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Published July 1st, 2015
Orinda CoasterDad Plans to Open MakerSpace Site
Lyle Pemble works on his latest projectile-shooting robotic. Photos Diane Claytor

When Will Pemble took one of his three homemade roller coasters to the Maker Faire in San Mateo last month, he had thousands of kids and their parents clamoring for more information. How and where did he build it? How could they learn to build one? Could he teach them to build their own? All these questions gave Pemble an idea: "I could set something up," he said. "I should create an environment where more than just my kids and their friends can experience the excitement of creating and learning." And that is exactly what Pemble is planning - the CoasterDad MakerSpace, a facility "that will be just like my house only bigger and more organized."
Pemble is not a man who focuses on the negative, rarely uttering the word no. "If you say no to an idea, you get an instant result. Nothing changes. Nothing is learned. Nothing positive happens," Pemble said. Last year, when his sixth-grade son, Lyle, said, "Wouldn't it be cool to have a roller coaster in our yard?" Pemble immediately admitted that it would, indeed, be cool. "I flashed through the mechanics of it and figured it wouldn't be so hard to do, and that's why we built it," he said. "For me, it was a very natural response to a very reasonable question."
Walking into Pemble's Orinda house, the first reaction is that this is definitely a kid-centric place. Besides the roller coaster, which takes up most of the backyard, the living room walls are covered with framed pictures drawn by Lyle and his sister, Ellie. The "work" area/lab, complete with computers, 3-D printer, robotic materials and lots of small pieces most visitors wouldn't be able to identify, fills about one-fifth of the living room, an area Pemble admits will likely take over the whole space in due time. All of this is done with the support of Pemble's wife, Liz, whom he describes as the "sane one." According to Pemble, Liz enjoys and participates in all his "crazy" endeavors.
"Most of what I do," Pemble said, "comes from my passion for wanting to educate my kids and make sure they have every opportunity to learn. That's what my house is for; that's what the MakerSpace will be - a place where kids can think stuff up and make it come true. Kids' minds are entirely agile. They're typically so much more open-minded."
Last year Ellie was convinced that Lyle was entering her room when she wasn't there, and she wanted to bust him. Pemble asked how she could accomplish that. The two of them put their heads together and came up with the Brother Buster, a motion sensor that hooks to the computer and, when someone enters Ellie's room, sends her a text. Pemble, whose energy and creativity seem boundless, explained, "All I wanted to do was teach her how to make something to solve her problem. And this was a 13-year-old girl's solution to a 13-year-old girl's issue. At one level or another, we are a family of makers."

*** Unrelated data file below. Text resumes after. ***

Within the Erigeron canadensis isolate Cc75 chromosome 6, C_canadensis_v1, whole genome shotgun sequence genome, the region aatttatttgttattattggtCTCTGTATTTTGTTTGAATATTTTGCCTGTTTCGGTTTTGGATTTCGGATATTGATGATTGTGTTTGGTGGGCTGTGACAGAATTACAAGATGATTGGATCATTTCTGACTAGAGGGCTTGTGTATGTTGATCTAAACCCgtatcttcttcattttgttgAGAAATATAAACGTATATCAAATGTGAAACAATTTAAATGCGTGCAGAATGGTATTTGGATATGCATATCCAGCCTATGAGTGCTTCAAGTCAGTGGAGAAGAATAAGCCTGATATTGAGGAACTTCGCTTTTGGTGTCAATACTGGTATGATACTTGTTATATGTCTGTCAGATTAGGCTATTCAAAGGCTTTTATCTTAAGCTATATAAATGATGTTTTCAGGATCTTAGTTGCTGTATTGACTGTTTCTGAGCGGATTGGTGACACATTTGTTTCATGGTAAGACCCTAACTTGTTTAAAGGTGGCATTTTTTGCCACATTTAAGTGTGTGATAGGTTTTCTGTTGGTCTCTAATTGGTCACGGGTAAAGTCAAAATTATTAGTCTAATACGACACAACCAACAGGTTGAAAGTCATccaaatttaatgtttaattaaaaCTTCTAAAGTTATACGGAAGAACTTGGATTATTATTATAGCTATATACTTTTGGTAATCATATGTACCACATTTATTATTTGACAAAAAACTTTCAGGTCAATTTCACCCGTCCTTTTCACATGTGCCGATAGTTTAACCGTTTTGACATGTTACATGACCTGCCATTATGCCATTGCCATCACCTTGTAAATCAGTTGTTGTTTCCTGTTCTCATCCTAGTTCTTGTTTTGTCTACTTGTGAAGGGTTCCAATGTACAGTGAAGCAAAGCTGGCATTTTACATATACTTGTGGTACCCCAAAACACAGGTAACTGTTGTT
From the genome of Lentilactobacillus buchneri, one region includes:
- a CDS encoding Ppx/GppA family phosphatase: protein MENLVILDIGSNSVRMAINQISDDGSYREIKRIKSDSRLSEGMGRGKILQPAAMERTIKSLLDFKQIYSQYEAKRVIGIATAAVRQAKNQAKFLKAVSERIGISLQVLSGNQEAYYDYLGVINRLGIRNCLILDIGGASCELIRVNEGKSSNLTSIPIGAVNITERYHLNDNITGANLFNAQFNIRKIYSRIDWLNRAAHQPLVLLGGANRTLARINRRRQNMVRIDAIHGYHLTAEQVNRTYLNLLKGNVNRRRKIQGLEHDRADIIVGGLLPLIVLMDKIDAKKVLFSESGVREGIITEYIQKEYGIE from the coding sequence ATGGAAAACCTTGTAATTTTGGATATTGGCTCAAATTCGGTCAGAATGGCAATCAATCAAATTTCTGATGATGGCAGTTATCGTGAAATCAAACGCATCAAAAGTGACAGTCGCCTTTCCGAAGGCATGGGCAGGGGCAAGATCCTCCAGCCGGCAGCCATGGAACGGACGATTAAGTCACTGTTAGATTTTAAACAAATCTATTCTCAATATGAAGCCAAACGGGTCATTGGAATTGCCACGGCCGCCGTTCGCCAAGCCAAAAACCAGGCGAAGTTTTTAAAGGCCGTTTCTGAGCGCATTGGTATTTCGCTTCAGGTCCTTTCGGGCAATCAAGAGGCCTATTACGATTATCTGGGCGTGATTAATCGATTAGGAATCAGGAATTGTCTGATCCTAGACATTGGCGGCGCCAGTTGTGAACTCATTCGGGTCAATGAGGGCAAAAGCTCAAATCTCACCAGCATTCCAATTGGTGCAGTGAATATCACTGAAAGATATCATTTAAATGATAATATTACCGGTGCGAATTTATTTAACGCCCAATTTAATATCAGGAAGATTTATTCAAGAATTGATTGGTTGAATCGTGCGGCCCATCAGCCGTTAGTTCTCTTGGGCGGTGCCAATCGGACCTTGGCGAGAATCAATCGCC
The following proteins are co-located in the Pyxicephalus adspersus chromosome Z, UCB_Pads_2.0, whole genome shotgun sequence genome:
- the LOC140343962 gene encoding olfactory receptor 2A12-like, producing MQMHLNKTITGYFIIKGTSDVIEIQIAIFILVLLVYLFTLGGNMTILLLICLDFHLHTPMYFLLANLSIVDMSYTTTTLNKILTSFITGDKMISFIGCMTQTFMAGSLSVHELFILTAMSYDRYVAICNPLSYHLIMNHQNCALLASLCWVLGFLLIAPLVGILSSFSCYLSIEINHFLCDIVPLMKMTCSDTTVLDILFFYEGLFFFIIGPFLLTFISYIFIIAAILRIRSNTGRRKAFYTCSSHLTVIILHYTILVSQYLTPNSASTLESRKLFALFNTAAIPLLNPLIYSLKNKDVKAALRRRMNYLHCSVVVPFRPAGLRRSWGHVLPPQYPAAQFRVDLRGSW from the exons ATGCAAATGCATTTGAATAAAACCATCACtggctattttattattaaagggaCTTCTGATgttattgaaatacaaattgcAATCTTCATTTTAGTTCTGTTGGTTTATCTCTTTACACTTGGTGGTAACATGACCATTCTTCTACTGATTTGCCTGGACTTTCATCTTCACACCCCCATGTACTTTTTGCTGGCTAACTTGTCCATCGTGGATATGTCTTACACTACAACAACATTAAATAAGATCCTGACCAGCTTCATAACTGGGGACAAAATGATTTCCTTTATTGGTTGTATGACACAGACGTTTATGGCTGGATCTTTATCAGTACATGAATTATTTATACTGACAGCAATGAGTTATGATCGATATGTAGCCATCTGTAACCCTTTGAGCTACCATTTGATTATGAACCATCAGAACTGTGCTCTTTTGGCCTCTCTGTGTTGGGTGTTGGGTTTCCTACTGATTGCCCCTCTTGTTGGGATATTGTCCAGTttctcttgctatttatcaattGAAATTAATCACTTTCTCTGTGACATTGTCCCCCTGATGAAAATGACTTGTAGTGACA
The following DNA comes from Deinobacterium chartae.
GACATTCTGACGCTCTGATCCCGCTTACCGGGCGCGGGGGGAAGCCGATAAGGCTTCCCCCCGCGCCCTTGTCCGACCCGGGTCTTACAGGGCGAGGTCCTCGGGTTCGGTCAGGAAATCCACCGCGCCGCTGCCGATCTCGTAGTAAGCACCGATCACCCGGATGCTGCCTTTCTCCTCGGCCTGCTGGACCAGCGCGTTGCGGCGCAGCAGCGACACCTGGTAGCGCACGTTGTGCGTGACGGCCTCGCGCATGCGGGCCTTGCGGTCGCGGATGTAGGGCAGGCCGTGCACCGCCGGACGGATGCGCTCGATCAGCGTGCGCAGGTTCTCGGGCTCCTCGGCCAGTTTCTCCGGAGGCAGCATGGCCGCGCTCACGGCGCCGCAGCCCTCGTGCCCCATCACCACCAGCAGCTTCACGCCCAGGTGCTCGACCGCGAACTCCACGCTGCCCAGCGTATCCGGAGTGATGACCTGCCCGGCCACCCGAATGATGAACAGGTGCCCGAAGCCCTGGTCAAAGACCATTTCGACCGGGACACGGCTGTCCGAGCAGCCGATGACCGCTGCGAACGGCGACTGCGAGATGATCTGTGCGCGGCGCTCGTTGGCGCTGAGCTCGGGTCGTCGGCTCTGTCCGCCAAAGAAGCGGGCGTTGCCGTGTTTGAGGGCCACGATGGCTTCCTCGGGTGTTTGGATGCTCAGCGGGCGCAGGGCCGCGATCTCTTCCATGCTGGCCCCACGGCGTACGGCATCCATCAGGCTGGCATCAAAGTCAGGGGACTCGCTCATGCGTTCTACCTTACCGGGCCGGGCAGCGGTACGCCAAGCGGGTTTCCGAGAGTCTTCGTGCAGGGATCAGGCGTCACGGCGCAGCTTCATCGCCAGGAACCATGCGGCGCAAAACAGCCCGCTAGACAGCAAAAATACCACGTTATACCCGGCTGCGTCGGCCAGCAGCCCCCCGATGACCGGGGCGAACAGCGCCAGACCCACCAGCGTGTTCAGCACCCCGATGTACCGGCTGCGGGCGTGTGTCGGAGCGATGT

Pemble's house already attracts the neighborhood kids, and the MakerSpace will only expand on that. "Kids show up here and don't want to leave," Pemble noted. "When they're here, it's not just to play. They learn, they ask questions. They answer questions. They don't just get to ride the roller coaster, they learn how and why it works."
He hopes to take all this to the next level in the fall with the opening of the CoasterDad MakerSpace, a 4,500-square-foot facility in Concord. "A MakerSpace is a creative, do it yourself space where people can gather to create, invent and learn. It opens the mind and allows for infinite ... connections," according to Pemble's website. The plan is to have classes in 3-D printing, drone and robot building, electronics, cooking, videography and YouTube production, as well as the opportunity to "invent kooky new things with science-y tools." Pemble, a self-described tinkerer, proclaims that it's always been his mission to "let kids know that the coolest stuff ever - rockets, airplanes, things that go boom and things that go fast - all come from math and science."
Pemble's goal is to let the kids "drive the curriculum, teach them things they're interested in, offer all sorts of interesting, stimulating opportunities and then step back and let them try and learn and fail and retry," he said. His son, Lyle, will teach a robotics class. After all, Pemble said, "What's better than having someone who understands both robotics and the other kids actually teach the class. He's someone other kids can relate to." Pemble also hopes to host birthday parties and set up a scholarship program for underserved kids. "I hope to be a really productive and useful resource," he noted.
The MakerSpace isn't just for kids. Pemble said a variety of classes and memberships are being created to help adults build new skills and perfect their existing ones.
The CoasterDad MakerSpace is a nonprofit organization and an Indiegogo fundraising campaign is underway to secure financial assistance. For more information, go to coasterdad.com. As the website states, "We live in an amazing time where information, inspiration and ideas move at the speed of thought. ... Let's teach physics, family and fun to kids everywhere."

The Brother Buster was developed and built by Will Pemble and his daughter, Ellie, to keep her brother from entering her room when she's not there.

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